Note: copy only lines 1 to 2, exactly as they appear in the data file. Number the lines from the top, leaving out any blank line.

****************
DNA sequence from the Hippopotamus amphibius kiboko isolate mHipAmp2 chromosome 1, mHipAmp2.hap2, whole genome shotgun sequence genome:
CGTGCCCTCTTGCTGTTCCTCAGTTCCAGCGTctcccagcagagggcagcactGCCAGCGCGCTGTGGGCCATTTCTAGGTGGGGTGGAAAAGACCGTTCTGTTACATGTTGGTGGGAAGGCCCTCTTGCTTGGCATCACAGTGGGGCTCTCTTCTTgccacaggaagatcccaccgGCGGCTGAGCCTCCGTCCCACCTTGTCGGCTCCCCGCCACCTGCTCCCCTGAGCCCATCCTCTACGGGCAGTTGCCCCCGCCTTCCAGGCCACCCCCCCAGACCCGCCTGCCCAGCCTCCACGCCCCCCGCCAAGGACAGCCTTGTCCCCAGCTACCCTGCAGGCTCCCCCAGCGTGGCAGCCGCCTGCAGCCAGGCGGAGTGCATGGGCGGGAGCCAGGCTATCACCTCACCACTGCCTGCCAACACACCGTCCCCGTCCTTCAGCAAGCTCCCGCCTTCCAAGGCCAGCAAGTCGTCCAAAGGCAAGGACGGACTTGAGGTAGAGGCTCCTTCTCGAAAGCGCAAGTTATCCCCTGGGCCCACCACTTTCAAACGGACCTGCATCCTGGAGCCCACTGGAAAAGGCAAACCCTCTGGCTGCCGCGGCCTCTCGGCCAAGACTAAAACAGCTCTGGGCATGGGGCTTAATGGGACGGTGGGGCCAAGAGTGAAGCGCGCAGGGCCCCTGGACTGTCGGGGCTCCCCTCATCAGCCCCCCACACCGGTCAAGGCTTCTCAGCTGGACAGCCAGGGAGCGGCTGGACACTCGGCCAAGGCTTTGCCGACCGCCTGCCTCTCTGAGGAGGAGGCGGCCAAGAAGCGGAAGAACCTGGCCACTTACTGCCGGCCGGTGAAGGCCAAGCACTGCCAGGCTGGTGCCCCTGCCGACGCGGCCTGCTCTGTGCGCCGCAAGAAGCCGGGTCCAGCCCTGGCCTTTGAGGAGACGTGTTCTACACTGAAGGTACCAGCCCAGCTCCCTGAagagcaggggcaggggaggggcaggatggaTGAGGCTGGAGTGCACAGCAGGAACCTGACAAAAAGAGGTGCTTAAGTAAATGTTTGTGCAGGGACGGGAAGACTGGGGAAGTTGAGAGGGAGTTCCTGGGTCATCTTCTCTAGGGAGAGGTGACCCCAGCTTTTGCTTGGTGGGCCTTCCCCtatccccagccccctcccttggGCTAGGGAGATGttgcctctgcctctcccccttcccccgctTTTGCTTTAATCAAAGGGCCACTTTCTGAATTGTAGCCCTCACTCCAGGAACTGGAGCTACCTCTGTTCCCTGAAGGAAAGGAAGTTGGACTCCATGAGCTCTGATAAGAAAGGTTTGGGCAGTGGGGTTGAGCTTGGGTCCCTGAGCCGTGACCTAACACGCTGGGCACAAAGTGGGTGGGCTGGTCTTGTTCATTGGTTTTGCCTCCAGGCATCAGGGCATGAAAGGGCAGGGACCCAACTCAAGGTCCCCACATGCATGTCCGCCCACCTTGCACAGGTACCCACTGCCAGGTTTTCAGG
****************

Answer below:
DNA sequence from the Hippopotamus amphibius kiboko isolate mHipAmp2 chromosome 1, mHipAmp2.hap2, whole genome shotgun sequence genome:
CGTGCCCTCTTGCTGTTCCTCAGTTCCAGCGTctcccagcagagggcagcactGCCAGCGCGCTGTGGGCCATTTCTAGGTGGGGTGGAAAAGACCGTTCTGTTACATGTTGGTGGGAAGGCCCTCTTGCTTGGCATCACAGTGGGGCTCTCTTCTTgccacaggaagatcccaccgGCGGCTGAGCCTCCGTCCCACCTTGTCGGCTCCCCGCCACCTGCTCCCCTGAGCCCATCCTCTACGGGCAGTTGCCCCCGCCTTCCAGGCCACCCCCCCAGACCCGCCTGCCCAGCCTCCACGCCCCCCGCCAAGGACAGCCTTGTCCCCAGCTACCCTGCAGGCTCCCCCAGCGTGGCAGCCGCCTGCAGCCAGGCGGAGTGCATGGGCGGGAGCCAGGCTATCACCTCACCACTGCCTGCCAACACACCGTCCCCGTCCTTCAGCAAGCTCCCGCCTTCCAAGGCCAGCAAGTCGTCCAAAGGCAAGGACGGACTTGAGGTAGAGGCTCCTTCTCGAAAGCGCAAGTTATCCCCTGGGCCCACCACTTTCAAACGGACCTGCATCCTGGAGCCCACTGGAAAAGGCAAACCCTCTGGCTGCCGCGGCCTCTCGGCCAAGACTAAAACAGCTCTGGGCATGGGGCTTAATGGGACGGTGGGGCCAAGAGTGAAGCGCGCAGGGCCCCTGGACTGTCGGGGCTCCCCTCATCAGCCCCCCACACCGGTCAAGGCTTCTCAGCTGGACAGCCAGGGAGCGGCTGGACACTCGGCCAAGGCTTTGCCGACCGCCTGCCTCTCTGAGGAGGAGGCGGCCAAGAAGCGGAAGAACCTGGCCACTTACTGCCGGCCGGTGAAGGCCAAGCACTGCCAGGCTGGTGCCCCTGCCGACGCGGCCTGCTCTGTGCGCCGCAAGAAGCCGGGTCCAGCCCTGGCCTTTGAGGAGACGTGTTCTACACTGAAGGTACCAGCCCAGCTCCCTGAagagcaggggcaggggaggggcaggatggaTGAGGCTGGAGTGCACAGCAGGAACCTGACAAAAAGAGGTGCTTAAGTAAATGTTTGTGCAGGGACGGGAAGACTGGGGAAGTTGAGAGGGAGTTCCTGGGTCATCTTCTCTAGGGAGAGGTGACCCCAGCTTTTGCTTGGTGGGCCTTCCCCtatccccagccccctcccttggGCTAGGGAGATGttgcctctgcctctcccccttcccccgctTTTGCTTTAATCAAAGGGCCACTTTCTGAATTGTAGCCCTCACTCCAGGAACTGGAGCTACCTCTGTTCCCTGAAGGAAAGGAAGTTGGACTCCATGAGCTCTGATAAGAAAGGTTTGGGCAGTGGGGTTGAGCTTGGGTCCCTGAGCCGTGACCTAACACGCTGGGCACAAAGTGGGTGGGCTGGTCTTGTTCATTGGTTTTGCCTCCAGGCATCAGGGCATGAAAGGGCAGGGACCCAACTCAAGGTCCCCACATGCATGTCCGCCCACCTTGCACAGGTACCCACTGCCAGGTTTTCAGG